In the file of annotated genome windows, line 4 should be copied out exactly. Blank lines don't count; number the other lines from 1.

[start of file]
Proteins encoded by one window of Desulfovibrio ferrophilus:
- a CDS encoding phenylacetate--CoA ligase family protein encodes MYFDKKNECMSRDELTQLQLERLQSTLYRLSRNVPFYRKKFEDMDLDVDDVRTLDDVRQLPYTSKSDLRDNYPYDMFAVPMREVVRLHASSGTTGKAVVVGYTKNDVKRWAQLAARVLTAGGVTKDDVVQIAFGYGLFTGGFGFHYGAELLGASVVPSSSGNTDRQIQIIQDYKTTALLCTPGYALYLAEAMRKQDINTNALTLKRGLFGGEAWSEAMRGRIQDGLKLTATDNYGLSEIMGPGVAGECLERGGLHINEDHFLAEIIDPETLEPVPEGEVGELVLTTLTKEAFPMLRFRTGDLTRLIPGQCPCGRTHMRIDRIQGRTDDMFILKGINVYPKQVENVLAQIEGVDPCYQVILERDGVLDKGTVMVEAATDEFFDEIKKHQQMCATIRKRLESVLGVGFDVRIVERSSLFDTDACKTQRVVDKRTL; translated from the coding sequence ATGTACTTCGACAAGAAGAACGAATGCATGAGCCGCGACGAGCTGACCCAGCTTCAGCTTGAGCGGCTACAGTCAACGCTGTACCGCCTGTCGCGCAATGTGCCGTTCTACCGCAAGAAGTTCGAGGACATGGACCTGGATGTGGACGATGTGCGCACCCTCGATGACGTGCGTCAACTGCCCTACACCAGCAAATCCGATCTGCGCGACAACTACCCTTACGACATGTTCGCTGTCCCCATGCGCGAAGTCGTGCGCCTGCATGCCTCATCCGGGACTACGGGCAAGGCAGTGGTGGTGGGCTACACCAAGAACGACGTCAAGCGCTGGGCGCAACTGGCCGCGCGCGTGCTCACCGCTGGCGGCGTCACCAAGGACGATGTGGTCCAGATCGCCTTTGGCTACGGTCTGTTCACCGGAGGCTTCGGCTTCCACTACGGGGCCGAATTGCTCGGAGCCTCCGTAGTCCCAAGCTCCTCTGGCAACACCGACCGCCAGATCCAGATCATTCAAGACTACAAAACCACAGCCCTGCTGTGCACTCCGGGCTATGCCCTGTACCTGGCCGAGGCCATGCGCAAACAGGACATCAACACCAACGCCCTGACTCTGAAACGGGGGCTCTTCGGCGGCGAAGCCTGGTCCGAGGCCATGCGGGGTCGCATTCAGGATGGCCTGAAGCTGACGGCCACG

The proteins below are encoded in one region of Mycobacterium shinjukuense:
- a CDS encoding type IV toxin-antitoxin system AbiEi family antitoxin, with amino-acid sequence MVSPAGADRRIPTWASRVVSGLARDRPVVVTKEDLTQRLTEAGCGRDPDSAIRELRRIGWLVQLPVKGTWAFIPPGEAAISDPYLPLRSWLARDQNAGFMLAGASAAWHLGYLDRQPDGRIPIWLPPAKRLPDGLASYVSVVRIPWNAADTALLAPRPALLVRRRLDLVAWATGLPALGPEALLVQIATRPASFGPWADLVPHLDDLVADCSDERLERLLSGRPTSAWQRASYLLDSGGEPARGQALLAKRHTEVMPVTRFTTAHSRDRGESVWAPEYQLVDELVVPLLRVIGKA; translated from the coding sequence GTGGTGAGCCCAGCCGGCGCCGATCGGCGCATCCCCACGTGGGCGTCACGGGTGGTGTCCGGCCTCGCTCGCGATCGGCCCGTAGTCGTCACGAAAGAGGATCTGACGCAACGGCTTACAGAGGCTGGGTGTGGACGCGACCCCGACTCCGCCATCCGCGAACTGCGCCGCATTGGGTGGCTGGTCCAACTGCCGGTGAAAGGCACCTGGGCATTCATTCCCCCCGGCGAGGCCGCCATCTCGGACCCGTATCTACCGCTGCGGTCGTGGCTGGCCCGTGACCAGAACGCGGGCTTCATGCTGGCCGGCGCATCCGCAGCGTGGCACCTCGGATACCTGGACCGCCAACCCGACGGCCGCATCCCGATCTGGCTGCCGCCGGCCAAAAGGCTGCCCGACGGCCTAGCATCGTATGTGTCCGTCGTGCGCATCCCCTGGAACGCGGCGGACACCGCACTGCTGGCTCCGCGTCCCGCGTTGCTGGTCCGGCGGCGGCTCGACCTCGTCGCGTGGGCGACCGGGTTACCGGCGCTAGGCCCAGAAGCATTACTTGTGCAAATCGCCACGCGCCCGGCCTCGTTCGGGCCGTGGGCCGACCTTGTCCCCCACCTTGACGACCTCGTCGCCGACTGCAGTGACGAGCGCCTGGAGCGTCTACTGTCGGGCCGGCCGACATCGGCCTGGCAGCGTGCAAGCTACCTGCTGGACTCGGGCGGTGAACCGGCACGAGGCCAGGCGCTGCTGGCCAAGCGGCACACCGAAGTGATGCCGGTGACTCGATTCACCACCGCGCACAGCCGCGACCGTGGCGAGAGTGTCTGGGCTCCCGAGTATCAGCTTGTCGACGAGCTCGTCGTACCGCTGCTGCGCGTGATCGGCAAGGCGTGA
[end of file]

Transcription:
- a CDS encoding type IV toxin-antitoxin system AbiEi family antitoxin, with amino-acid sequence MVSPAGADRRIPTWASRVVSGLARDRPVVVTKEDLTQRLTEAGCGRDPDSAIRELRRIGWLVQLPVKGTWAFIPPGEAAISDPYLPLRSWLARDQNAGFMLAGASAAWHLGYLDRQPDGRIPIWLPPAKRLPDGLASYVSVVRIPWNAADTALLAPRPALLVRRRLDLVAWATGLPALGPEALLVQIATRPASFGPWADLVPHLDDLVADCSDERLERLLSGRPTSAWQRASYLLDSGGEPARGQALLAKRHTEVMPVTRFTTAHSRDRGESVWAPEYQLVDELVVPLLRVIGKA; translated from the coding sequence GTGGTGAGCCCAGCCGGCGCCGATCGGCGCATCCCCACGTGGGCGTCACGGGTGGTGTCCGGCCTCGCTCGCGATCGGCCCGTAGTCGTCACGAAAGAGGATCTGACGCAACGGCTTACAGAGGCTGGGTGTGGACGCGACCCCGACTCCGCCATCCGCGAACTGCGCCGCATTGGGTGGCTGGTCCAACTGCCGGTGAAAGGCACCTGGGCATTCATTCCCCCCGGCGAGGCCGCCATCTCGGACCCGTATCTACCGCTGCGGTCGTGGCTGGCCCGTGACCAGAACGCGGGCTTCATGCTGGCCGGCGCATCCGCAGCGTGGCACCTCGGATACCTGGACCGCCAACCCGACGGCCGCATCCCGATCTGGCTGCCGCCGGCCAAAAGGCTGCCCGACGGCCTAGCATCGTATGTGTCCGTCGTGCGCATCCCCTGGAACGCGGCGGACACCGCACTGCTGGCTCCGCGTCCCGCGTTGCTGGTCCGGCGGCGGCTCGACCTCGTCGCGTGGGCGACCGGGTTACCGGCGCTAGGCCCAGAAGCATTACTTGTGCAAATCGCCACGCGCCCGGCCTCGTTCGGGCCGTGGGCCGACCTTGTCCCCCACCTTGACGACCTCGTCGCCGACTGCAGTGACGAGCGCCTGGAGCGTCTACTGTCGGGCCGGCCGACATCGGCCTGGCAGCGTGCAAGCTACCTGCTGGACTCGGGCGGTGAACCGGCACGAGGCCAGGCGCTGCTGGCCAAGCGGCACACCGAAGTGATGCCGGTGACTCGATTCACCACCGCGCACAGCCGCGACCGTGGCGAGAGTGTCTGGGCTCCCGAGTATCAGCTTGTCGACGAGCTCGTCGTACCGCTGCTGCGCGTGATCGGCAAGGCGTGA